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Monday, November 28, 2011

In which I am ready to become an aunt, yesterday. At the latest.

My brain is normally a hubbub of philosophical meanderings interrupted by errant to-do list items and real-world attention-grabbers.

The last week or so, contemplation has been displaced by straightforward compulsive thinking.

About my nephew. The one whose ETA was Thanksgiving.

Thanksgiving was Thursday. It’s Sunday evening now. There is 100% less nephew-o’-Deb in this world than I’d like to see right now–or, better still, right three days ago.

OK, nephew. You've built up your suspense. Deliver already!

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Thursday, November 24, 2011

Tuesday, November 22, 2011

Their lives depend on it

After my weekend posts on bullying, I meant for my next post to be tomorrow’s sweet, uplifting guest post about a day in my life with Li’l D.

It was to the sounds of my tiny man’s morning stirrings that I stumbled upon this article about ten-year-old Jasmine McClain’s suicide last week.

My heart just about stopped at these words:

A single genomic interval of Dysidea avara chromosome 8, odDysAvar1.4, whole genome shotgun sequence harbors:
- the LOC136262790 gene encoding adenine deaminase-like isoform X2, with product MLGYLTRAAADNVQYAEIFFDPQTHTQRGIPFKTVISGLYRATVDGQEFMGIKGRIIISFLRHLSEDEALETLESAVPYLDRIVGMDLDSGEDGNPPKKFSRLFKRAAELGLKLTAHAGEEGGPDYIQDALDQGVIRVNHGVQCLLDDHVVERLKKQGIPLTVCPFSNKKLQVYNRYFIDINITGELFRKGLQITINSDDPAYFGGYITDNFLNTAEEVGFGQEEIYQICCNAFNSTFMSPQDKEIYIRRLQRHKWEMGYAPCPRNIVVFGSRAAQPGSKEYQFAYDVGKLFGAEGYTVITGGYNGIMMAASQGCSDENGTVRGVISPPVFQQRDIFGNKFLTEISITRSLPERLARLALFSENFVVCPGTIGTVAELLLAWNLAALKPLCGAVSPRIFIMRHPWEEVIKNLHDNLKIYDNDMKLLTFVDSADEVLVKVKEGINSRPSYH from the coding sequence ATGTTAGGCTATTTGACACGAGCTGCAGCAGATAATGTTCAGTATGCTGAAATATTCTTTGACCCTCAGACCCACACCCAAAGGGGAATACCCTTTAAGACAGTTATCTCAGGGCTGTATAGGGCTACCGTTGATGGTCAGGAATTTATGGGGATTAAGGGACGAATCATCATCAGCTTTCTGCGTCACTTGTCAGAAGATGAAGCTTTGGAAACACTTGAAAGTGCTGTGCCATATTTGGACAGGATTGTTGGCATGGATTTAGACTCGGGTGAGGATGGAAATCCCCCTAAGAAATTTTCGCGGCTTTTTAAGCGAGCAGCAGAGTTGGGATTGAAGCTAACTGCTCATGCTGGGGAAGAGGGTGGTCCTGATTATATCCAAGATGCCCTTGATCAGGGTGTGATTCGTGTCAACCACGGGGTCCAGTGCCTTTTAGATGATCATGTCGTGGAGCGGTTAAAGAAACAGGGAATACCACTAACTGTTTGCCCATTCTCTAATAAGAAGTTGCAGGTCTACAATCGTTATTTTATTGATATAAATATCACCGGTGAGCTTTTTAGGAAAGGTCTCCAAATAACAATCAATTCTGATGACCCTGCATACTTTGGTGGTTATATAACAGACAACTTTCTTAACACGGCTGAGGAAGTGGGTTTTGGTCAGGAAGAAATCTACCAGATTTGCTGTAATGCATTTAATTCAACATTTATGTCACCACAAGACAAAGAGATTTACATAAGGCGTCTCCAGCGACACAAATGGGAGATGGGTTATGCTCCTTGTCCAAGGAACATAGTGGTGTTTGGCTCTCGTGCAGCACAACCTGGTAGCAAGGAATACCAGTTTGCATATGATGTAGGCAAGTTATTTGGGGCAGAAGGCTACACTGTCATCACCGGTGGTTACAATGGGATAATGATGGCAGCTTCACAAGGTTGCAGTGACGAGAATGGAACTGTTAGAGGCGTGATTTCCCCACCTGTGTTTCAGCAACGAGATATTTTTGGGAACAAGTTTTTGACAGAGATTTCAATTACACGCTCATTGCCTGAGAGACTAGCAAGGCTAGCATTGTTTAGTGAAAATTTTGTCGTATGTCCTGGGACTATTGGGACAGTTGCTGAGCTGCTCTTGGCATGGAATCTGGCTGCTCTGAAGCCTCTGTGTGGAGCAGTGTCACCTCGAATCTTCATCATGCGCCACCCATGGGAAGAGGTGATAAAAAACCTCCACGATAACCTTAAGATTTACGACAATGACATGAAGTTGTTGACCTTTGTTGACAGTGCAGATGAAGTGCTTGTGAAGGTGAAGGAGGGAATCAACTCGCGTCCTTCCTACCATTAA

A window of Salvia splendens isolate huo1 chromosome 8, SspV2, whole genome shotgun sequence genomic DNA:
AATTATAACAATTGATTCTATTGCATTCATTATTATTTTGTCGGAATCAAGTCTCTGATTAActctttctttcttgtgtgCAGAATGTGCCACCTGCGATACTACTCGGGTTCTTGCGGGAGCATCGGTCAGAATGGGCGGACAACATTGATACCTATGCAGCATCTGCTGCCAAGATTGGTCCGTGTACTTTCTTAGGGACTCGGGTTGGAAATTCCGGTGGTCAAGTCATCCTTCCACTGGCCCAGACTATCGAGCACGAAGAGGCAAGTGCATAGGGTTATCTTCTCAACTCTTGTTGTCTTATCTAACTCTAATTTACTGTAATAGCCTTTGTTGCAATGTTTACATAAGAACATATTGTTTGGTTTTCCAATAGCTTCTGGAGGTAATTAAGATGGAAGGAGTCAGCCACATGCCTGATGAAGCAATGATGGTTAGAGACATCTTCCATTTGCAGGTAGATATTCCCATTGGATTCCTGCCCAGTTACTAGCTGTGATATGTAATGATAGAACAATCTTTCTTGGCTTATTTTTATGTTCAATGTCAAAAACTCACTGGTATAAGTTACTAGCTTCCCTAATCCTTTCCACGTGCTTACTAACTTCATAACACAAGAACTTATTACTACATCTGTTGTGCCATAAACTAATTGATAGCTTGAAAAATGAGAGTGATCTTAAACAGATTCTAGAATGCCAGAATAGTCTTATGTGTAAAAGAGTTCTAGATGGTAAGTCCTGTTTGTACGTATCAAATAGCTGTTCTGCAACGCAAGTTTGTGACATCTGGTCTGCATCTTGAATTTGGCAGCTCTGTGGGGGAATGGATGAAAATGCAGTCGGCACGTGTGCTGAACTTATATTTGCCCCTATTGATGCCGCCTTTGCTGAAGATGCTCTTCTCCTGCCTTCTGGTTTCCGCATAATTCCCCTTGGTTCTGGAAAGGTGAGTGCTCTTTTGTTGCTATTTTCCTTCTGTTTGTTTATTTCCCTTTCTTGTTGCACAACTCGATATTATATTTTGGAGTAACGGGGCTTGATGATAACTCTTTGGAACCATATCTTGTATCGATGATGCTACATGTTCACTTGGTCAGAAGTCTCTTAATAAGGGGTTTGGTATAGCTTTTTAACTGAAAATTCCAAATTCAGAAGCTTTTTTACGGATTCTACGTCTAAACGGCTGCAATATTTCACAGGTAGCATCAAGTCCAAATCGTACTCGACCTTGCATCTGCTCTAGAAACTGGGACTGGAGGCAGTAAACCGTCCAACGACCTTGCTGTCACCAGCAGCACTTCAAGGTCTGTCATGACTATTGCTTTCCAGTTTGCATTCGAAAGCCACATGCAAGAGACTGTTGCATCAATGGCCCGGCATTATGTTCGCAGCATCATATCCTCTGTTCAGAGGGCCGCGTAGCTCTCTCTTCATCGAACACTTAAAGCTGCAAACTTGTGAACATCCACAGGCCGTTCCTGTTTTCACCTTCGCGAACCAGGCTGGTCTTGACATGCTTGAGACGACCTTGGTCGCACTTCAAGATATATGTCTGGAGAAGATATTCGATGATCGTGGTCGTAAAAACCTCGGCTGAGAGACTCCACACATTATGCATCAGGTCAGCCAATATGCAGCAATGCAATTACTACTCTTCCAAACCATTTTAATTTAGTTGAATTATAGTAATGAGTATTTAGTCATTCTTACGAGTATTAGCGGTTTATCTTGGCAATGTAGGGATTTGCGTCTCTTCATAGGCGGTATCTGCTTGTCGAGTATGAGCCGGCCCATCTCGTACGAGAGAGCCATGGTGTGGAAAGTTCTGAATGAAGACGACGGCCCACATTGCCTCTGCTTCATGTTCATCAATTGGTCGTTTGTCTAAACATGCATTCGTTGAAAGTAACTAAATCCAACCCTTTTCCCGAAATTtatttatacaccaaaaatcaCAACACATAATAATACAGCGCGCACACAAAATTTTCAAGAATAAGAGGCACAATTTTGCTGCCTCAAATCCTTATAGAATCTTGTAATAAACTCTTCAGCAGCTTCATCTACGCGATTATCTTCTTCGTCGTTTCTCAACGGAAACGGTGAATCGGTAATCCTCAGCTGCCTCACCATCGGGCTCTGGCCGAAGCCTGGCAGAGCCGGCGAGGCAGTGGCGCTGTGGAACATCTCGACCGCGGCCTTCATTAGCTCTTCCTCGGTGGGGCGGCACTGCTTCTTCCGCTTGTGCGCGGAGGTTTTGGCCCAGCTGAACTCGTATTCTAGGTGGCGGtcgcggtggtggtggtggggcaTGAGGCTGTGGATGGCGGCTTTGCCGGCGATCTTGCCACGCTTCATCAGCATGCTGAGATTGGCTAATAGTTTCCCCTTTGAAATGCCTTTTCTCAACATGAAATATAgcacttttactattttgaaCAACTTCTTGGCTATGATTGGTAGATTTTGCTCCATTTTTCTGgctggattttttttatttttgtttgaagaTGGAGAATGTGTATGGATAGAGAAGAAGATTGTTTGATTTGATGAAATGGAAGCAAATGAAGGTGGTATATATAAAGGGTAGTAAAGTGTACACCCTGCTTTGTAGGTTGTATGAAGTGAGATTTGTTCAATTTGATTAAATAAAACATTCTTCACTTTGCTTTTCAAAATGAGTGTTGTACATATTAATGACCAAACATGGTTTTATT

“I just lost it because she took her last breath in my arms.”

And I knew as I listened to my son’s sounds that I had one more thing left to say on the subject of abuse, of which bullying is a form:


It is okay to talk about. It should be talked about.

As I posted in a comment on Facebook:

[ read more ]

Saturday, November 19, 2011

My bully pulpit

I do not understand how parents can see pictures of kids like Ashlynn Conner and still say “kids are just being kids.” How can any parent not imagine what it would be like to never hold their own child again, over something that could–and should–have been stopped a hundred times over?

Taunt. Bully. Beat. Molest.

Ugly words for uglier actions, all inspired by the same beast: want of power.

These words aren’t just words for me. They’re images and memories, heartbreak and resolve.

When I hear the word “bullying,” I think of the parents who told my mom she was a horrible mom, comfortably and confidently in the vicinity of me and their own children.

When their children taunted and belittled in turn, it was hardly surprising. Like parent, like child.

It was clear to me that it boiled down to power. “Power” was being able to do these horrible things and just call it the natural order of things.

Someday, I vowed, I would be so powerful no one would dare try establishing dominion over me by coercion or cruelty.